Some of the planes were burning and others damaged and dropping out of the formation and down, all in a very few minutes. Parachutes were seen coming from most of the planes, but it was not possible to determine the identity of the planes in most cases.
1. not to my knowledge
3. I assumed that his chute had burned up
4. no conversation - interphone out of commission
5. to my knowledge only badly burned about face
6. in waist compartment
8. While in the bomb bay section Sellars came out to me and motioned that his chute had been lost. I tried to get him to ride down pick-a-back but he returned to the waist compartment which was badly burning. I got up from the catwalk and went in to look for him but he was not seen. I assume that he had found the extra chute and had bailed. Upon getting in contact with the other crew I later found out that here was no extra chute carried that day. I noticed only the burns on his face and could not tell if he was wounded further. It was his first mission with our particular crew.
Interrogation of Kurtz:
2 Waist Gunners, Ball Gunner, Bombardier left thru waist windows and bomb bay; Pilot, Copilot + upper turret gunner thru bomb bay, navigator thru nose, nose gunner and tail gunner no knowledge
Because of an automobile accident several days earlier 3 members of our crew were not available. For the mission of August 3rd accordingly 3 gunners of another crew flew with us that day and I am not familiar with their names and corresponding crew positions. However from other crew members in the waist I learned that the tail gunner was killed practically instantly in his position as the fighters which shot us down attacked from the rear and the tail was under immense fire.
From the navigator I learned that the nose gunner was ready to bail out of the nose immediately following him but evidently either the sip exploded before he jumped or he was killed in landing by natural circumstances or the Germans.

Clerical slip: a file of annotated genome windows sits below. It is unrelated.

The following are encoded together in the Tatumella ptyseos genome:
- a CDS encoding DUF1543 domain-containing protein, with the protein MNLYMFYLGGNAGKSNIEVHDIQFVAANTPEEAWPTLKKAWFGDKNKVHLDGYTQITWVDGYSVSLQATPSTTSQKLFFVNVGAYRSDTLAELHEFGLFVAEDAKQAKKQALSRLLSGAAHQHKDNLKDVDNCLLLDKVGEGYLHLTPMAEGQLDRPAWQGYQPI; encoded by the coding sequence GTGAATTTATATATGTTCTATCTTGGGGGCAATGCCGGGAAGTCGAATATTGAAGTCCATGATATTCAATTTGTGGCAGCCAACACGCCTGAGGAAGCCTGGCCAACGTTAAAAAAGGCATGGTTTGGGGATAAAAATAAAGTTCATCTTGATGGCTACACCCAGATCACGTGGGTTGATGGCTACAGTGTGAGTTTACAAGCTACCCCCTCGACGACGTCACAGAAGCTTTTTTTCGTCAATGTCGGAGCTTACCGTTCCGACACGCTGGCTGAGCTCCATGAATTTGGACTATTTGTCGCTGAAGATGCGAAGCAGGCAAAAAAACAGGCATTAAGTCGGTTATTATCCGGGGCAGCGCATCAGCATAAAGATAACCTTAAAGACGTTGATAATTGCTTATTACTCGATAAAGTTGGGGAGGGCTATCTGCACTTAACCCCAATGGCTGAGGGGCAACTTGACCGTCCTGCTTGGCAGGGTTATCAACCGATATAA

saw him floating down in parachute. lost sight of him in clouds. he was headed for a high mountain peak. I assume that he met his death upon striking those jagged rocks. I have heard from his mother that his body has not been recovered and I am firmly convinced that his remains are somewhere on those mountains.
Statement concerning the plane crash on the 3rd of August 1944 at Brändle near Ehrwald
Ehrwald, 23. June 1946
On the 3rd of August 1944 at noon 4 formations of American planes flew over our valley from the direction of Innsbruck and were going in the direction of Kempten. Some time after they returned and German fighters attacked the last planes. One of the planes burnt at once and crashed near my house. Some German soldiers who stayed here went to the crash point but they did not come back, Therefore, I went to the crash point in the afternoon and found a dead man in a distance of 250 meters from the plane. He was approximately 5 feet 6 inches tall, had curly hair and was burned very badly. I suposed that he was a navigator because he had still the head-receiver. In the wreckage of the plane was also a mulitlated body which was burning. I supposed that he was also a pilot because he was in the nose of the plane. His hair was reddish. I did not find personal effects or identification tags.